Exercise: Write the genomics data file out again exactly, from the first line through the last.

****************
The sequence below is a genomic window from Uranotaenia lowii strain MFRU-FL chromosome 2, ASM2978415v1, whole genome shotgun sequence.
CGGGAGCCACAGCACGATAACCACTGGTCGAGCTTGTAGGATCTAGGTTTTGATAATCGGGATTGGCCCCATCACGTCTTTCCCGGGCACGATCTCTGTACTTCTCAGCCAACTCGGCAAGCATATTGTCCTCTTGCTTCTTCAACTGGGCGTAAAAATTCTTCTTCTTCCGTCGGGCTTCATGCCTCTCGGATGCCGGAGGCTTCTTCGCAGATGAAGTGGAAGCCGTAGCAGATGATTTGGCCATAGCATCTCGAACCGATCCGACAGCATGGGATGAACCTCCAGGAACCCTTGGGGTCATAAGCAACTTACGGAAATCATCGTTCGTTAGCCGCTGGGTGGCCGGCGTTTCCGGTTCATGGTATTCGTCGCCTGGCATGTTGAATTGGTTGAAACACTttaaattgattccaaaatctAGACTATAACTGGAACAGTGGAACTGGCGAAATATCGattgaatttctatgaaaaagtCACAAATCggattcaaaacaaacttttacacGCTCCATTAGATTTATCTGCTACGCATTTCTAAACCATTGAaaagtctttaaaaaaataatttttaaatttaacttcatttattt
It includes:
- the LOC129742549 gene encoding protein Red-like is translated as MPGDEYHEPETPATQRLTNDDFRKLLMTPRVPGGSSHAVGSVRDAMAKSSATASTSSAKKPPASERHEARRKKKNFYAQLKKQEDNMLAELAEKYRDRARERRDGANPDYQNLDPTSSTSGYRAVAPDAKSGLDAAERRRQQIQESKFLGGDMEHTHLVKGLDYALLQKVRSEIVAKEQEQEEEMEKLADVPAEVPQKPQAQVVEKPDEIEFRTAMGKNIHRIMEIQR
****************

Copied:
The sequence below is a genomic window from Uranotaenia lowii strain MFRU-FL chromosome 2, ASM2978415v1, whole genome shotgun sequence.
CGGGAGCCACAGCACGATAACCACTGGTCGAGCTTGTAGGATCTAGGTTTTGATAATCGGGATTGGCCCCATCACGTCTTTCCCGGGCACGATCTCTGTACTTCTCAGCCAACTCGGCAAGCATATTGTCCTCTTGCTTCTTCAACTGGGCGTAAAAATTCTTCTTCTTCCGTCGGGCTTCATGCCTCTCGGATGCCGGAGGCTTCTTCGCAGATGAAGTGGAAGCCGTAGCAGATGATTTGGCCATAGCATCTCGAACCGATCCGACAGCATGGGATGAACCTCCAGGAACCCTTGGGGTCATAAGCAACTTACGGAAATCATCGTTCGTTAGCCGCTGGGTGGCCGGCGTTTCCGGTTCATGGTATTCGTCGCCTGGCATGTTGAATTGGTTGAAACACTttaaattgattccaaaatctAGACTATAACTGGAACAGTGGAACTGGCGAAATATCGattgaatttctatgaaaaagtCACAAATCggattcaaaacaaacttttacacGCTCCATTAGATTTATCTGCTACGCATTTCTAAACCATTGAaaagtctttaaaaaaataatttttaaatttaacttcatttattt
It includes:
- the LOC129742549 gene encoding protein Red-like is translated as MPGDEYHEPETPATQRLTNDDFRKLLMTPRVPGGSSHAVGSVRDAMAKSSATASTSSAKKPPASERHEARRKKKNFYAQLKKQEDNMLAELAEKYRDRARERRDGANPDYQNLDPTSSTSGYRAVAPDAKSGLDAAERRRQQIQESKFLGGDMEHTHLVKGLDYALLQKVRSEIVAKEQEQEEEMEKLADVPAEVPQKPQAQVVEKPDEIEFRTAMGKNIHRIMEIQR